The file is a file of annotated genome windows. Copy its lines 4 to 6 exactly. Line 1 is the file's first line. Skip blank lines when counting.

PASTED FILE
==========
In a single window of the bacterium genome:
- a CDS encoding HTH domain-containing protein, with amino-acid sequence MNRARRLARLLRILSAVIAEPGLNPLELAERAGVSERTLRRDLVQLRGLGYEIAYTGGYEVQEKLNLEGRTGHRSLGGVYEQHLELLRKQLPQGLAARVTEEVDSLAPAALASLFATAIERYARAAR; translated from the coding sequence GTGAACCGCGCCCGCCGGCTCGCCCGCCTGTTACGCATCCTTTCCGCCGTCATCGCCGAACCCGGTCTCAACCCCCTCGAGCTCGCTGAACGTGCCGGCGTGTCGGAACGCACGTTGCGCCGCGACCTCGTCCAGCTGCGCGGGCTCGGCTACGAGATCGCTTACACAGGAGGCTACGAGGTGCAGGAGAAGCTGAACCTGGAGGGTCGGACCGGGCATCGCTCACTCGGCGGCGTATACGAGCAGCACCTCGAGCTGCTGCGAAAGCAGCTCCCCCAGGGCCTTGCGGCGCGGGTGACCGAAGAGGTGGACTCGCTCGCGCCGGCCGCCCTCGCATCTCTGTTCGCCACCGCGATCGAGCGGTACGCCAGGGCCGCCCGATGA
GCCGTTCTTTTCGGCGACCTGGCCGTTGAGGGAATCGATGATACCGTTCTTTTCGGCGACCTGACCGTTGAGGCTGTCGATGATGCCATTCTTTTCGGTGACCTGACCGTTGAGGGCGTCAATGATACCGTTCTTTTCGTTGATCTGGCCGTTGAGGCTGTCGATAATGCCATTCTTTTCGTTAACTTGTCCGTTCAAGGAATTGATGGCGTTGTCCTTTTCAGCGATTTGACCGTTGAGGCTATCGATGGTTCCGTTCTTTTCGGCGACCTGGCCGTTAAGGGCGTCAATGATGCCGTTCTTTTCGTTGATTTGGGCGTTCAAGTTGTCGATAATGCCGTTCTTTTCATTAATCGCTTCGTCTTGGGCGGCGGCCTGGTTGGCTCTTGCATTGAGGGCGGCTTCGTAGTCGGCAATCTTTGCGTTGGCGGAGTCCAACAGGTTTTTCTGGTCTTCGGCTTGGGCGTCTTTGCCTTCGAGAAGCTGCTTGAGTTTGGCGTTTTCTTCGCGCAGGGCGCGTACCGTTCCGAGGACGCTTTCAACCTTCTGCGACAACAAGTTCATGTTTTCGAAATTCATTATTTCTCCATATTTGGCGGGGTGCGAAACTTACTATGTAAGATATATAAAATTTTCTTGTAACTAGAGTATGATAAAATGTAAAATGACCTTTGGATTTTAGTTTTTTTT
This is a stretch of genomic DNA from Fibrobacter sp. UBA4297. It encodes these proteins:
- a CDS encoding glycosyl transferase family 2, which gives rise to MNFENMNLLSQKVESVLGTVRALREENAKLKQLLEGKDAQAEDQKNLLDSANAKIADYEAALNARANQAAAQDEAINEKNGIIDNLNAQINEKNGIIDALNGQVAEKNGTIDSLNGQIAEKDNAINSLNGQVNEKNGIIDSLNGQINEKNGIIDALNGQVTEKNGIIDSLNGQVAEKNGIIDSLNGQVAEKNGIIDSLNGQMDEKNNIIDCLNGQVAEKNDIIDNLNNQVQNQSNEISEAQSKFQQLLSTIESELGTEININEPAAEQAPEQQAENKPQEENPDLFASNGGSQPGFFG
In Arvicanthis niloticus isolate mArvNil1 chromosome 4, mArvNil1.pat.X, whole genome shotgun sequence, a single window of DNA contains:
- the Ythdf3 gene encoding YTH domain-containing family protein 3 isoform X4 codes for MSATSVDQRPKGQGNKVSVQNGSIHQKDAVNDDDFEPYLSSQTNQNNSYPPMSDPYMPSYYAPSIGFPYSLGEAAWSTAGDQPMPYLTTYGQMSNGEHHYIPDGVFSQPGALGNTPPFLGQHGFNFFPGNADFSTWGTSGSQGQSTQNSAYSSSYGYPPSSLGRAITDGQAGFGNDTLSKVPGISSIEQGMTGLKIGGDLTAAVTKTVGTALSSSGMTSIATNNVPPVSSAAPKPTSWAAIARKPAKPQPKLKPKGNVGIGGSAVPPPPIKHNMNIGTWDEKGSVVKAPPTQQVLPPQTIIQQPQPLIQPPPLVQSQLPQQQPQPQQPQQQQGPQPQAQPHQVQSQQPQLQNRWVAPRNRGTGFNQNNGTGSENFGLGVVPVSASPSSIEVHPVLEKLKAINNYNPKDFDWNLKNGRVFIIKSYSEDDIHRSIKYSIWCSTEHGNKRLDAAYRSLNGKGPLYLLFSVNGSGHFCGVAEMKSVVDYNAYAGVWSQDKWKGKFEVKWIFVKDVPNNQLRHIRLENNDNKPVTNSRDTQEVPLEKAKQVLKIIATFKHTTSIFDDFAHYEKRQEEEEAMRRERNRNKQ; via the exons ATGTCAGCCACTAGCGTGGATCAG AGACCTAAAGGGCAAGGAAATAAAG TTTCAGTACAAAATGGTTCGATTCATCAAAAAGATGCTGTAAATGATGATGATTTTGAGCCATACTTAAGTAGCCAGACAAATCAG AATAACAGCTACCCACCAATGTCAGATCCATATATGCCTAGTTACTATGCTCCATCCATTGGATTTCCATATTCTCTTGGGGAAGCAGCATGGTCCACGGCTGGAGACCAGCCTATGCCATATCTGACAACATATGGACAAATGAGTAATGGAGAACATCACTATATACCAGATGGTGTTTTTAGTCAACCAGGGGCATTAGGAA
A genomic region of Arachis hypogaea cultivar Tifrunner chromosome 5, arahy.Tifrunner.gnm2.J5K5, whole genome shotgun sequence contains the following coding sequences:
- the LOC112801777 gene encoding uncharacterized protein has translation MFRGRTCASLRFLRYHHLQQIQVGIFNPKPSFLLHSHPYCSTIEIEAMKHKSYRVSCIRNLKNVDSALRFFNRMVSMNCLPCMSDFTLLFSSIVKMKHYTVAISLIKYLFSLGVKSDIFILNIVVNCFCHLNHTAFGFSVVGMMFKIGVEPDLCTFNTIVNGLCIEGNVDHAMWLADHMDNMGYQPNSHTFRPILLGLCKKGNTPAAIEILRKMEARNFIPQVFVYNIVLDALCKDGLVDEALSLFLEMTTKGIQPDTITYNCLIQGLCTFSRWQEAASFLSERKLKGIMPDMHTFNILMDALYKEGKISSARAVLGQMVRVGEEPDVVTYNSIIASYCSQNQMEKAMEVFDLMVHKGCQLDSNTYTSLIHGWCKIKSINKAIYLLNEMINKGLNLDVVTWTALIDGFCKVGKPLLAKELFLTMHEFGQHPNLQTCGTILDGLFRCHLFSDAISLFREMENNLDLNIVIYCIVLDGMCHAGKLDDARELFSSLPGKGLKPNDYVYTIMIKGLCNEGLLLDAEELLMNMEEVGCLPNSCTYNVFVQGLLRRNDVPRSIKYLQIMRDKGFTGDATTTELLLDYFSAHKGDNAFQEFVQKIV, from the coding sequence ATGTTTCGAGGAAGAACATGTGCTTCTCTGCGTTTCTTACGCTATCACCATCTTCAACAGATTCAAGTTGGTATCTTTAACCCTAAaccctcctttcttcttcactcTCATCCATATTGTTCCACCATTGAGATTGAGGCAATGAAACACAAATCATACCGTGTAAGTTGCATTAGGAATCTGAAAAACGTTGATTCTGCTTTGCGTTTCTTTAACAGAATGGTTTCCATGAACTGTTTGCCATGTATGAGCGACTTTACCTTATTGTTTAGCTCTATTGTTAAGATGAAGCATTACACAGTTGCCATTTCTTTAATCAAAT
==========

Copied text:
This is a stretch of genomic DNA from Fibrobacter sp. UBA4297. It encodes these proteins:
- a CDS encoding glycosyl transferase family 2, which gives rise to MNFENMNLLSQKVESVLGTVRALREENAKLKQLLEGKDAQAEDQKNLLDSANAKIADYEAALNARANQAAAQDEAINEKNGIIDNLNAQINEKNGIIDALNGQVAEKNGTIDSLNGQIAEKDNAINSLNGQVNEKNGIIDSLNGQINEKNGIIDALNGQVTEKNGIIDSLNGQVAEKNGIIDSLNGQVAEKNGIIDSLNGQMDEKNNIIDCLNGQVAEKNDIIDNLNNQVQNQSNEISEAQSKFQQLLSTIESELGTEININEPAAEQAPEQQAENKPQEENPDLFASNGGSQPGFFG
In Arvicanthis niloticus isolate mArvNil1 chromosome 4, mArvNil1.pat.X, whole genome shotgun sequence, a single window of DNA contains: